Pondering a Selloff

Howard Marks once said: That’s one of the crazy things: in the real world, things generally fluctuate between “pretty good” and “not so hot.” But in the world of investing, perception often swings from “flawless” to “hopeless.” As I write this note the S&P500 is down 3.3% intraday, one of its worst single day losses in years, as people’s view about the Coronavirus bounces from contained to contagion. The worry right now isn’t over loss of life but what happens if this outbreak shuts down Global supply chains (factoid:  the US depends on China for 80% of the core components to make generic medication). Let’s walk thru a couple of views on this subject right now:

  1. I have no idea what to think about the Coronavirus, I don’t follow the news. This one is self-explanatory (and probably has the most amount of people?)
  2. Coronavirus worries are overblown. You think it’s a really bad strain of flu and you’re doing your best to ignore headlines. If you were bullish before this you’re still bullish, bearish still bearish. This event hasn’t really changed your view on anything. 
  3. Coronavirus is a growing concern and I don’t know what to think yet: This is a fair position to have, it’s still early in the outbreak. 
  4. Coronavirus is a growing concern, but humanity will prevail. You recognize that you don’t know what the final toll will be on both human lives and economic loss, you are monitoring what is happening and keeping abreast of the news. That being said you think it will eventually fade, that it will be like the Swine Flu in 2009, a new flu strain that will be with us forever. While there will be untold losses this will end up like other pandemics in history. Therefore you will continue to invest knowing that volatility is price of admission to equity like returns. You are focused on your long-term goals and this won’t knock you off your plan.
  5. Coronavirus is a growing concern and I want to make a change: Fear of this has overwhelmed you and you feel compelled to modify your asset allocation. Painful but you just learned a lesson about your own personal risk tolerance: you probably need to hold less equities (or more defensive names) and therefore need to reduce your future expectations about returns.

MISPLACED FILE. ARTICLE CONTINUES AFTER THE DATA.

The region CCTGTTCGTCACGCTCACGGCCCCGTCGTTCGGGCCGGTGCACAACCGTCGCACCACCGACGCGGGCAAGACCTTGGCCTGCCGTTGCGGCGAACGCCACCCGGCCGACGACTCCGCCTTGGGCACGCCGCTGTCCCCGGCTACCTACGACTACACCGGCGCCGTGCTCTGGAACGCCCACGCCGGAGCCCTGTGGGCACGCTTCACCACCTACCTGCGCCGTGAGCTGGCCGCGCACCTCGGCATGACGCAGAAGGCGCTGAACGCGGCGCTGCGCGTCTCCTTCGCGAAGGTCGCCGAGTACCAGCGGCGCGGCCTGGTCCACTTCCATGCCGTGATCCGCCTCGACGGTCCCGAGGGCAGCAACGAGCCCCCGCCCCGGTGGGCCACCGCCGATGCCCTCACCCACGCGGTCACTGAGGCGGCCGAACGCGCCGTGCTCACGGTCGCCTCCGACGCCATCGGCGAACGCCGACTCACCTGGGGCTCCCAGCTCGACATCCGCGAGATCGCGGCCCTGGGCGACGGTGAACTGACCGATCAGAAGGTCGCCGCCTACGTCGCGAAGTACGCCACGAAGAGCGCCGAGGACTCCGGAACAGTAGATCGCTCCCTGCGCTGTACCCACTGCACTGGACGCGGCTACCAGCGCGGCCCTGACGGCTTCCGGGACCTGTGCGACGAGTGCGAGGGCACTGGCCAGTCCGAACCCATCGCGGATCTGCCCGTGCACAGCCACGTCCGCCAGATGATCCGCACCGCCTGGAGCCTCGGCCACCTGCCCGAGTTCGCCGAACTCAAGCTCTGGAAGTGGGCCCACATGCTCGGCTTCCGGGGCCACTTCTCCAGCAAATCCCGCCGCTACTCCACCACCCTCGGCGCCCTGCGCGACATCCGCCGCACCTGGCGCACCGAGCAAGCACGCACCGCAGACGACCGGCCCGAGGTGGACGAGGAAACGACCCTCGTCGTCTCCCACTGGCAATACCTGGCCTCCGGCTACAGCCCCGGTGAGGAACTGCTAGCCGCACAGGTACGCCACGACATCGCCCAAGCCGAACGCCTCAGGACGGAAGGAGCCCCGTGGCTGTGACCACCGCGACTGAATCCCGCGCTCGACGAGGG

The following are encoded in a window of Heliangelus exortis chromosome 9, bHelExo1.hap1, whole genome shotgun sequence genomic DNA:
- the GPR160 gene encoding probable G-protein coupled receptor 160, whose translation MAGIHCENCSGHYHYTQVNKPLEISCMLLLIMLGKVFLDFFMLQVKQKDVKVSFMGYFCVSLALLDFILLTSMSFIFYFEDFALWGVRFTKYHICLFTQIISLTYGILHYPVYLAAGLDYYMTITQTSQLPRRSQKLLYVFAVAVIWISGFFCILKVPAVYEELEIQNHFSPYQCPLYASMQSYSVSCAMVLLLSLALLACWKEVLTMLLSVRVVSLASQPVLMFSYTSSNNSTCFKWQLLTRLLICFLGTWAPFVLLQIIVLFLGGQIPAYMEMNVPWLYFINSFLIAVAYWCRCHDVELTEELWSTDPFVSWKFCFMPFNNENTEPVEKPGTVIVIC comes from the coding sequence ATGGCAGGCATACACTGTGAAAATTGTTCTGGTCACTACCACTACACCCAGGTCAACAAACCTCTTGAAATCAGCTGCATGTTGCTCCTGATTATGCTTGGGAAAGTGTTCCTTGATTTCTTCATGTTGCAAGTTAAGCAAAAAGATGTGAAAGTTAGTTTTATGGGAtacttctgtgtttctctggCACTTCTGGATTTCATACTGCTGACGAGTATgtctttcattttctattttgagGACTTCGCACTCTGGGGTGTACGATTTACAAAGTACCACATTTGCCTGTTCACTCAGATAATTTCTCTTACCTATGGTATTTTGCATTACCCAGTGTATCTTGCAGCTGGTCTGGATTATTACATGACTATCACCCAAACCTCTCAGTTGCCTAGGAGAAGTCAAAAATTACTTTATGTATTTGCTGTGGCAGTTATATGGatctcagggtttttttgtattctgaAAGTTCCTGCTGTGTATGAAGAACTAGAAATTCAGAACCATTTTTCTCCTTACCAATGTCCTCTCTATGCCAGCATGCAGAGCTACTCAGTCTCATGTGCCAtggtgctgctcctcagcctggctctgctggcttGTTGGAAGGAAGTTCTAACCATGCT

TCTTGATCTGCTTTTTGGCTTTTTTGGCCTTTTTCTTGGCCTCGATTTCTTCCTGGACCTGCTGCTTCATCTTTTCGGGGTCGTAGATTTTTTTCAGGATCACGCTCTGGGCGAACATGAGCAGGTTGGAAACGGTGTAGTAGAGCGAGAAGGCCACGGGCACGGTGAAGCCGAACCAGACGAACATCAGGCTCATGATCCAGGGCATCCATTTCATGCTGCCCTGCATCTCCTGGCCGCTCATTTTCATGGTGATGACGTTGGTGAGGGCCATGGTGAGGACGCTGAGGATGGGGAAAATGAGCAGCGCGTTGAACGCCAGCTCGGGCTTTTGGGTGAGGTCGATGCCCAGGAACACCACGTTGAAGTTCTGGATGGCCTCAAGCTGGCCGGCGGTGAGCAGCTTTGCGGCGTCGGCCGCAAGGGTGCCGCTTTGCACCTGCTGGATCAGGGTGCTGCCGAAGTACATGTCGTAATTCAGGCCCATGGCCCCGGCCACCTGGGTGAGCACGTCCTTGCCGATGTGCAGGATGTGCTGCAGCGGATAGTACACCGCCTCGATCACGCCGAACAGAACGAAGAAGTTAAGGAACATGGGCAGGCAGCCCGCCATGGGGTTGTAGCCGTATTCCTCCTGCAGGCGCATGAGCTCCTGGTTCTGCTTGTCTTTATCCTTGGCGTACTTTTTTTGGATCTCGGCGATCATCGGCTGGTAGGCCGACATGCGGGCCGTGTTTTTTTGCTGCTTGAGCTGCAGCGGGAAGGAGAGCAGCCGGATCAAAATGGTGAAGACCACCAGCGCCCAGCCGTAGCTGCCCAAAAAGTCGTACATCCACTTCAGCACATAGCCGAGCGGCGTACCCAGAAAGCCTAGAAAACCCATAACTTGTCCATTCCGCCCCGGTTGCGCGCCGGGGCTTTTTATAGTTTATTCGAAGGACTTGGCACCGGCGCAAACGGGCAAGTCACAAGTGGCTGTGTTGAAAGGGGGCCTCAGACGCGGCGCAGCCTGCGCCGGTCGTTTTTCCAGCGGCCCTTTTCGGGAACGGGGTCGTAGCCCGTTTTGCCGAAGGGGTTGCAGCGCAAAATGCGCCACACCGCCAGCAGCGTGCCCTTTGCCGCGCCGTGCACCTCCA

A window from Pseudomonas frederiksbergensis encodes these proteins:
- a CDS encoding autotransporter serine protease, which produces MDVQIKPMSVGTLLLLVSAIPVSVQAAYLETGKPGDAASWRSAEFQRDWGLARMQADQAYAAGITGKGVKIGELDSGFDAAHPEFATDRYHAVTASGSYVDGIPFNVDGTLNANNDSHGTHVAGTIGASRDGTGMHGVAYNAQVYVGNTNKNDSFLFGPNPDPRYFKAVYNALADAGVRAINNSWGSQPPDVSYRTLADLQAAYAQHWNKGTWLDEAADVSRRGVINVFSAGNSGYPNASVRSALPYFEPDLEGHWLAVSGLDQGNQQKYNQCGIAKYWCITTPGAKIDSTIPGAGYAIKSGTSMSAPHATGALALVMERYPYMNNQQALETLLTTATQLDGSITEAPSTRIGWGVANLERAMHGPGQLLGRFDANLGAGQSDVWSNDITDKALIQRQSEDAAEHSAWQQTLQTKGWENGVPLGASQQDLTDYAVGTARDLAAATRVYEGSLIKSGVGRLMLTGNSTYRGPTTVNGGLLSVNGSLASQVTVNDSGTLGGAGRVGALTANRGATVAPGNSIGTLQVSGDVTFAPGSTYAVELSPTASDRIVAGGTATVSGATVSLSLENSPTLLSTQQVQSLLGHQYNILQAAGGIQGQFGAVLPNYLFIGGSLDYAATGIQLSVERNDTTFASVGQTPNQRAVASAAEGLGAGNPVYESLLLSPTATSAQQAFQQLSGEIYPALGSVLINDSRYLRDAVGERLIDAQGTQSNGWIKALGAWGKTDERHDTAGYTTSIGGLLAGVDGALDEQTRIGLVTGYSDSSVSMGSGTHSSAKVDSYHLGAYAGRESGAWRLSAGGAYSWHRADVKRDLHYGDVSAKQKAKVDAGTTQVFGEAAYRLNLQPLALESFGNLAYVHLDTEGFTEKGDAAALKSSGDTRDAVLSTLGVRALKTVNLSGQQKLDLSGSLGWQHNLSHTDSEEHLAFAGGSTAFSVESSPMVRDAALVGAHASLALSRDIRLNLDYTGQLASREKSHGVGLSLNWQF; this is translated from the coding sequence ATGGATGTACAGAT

6. Coronavirus is a growing concern and I’m just going to bounce back and forth between stocks, bonds, and cash based on headlines and what my favorite Twitter person says: Good luck to you, this is gonna be really hard.    
  7. Coronavirus is a black swan and I’m worried that it will throw the Globe into a recession: I would argue the people who occupy this space are the same one’s who have been calling for a Bear market for years. This conveniently landed in their lap, none of them were looking for this as a catalyst. If you’re in this camp you’re also likely in #5 so go back there. 
  8. Coronavirus is a permanent change to the Globe. Supply Chains will be destroyed, Countries will shut their borders, the way we used to operate is unravelling before our very eyes. In this case what difference does it make what your stock market view is, we’ll have far worse things to deal with.  

Now is a good time to remind you that “goals-based investing” is crucial to your success. If you put a bunch of money into the market and said to yourself “I don’t know, stocks seem like they are going up, I just want to turn this into more money” then you are prone to failure when events like this happen. You will absolutely bail as scary headlines and plunging markets arrive on your doorstep. Having a long term plan and goals is paramount to being involved in equity markets WHICH ARE RISKY. 

If you look at the history of the stock market there are all kinds of things in there: Wars, Pandemics, Elections, Fear, Greed, Booms, Busts, Recessions, Economic Expansions. You don’t get to choose what environment you invest in, but you do get to choose how and why you invest. Remember, you don’t get to reap the benefits of compounding with your money in a mattress.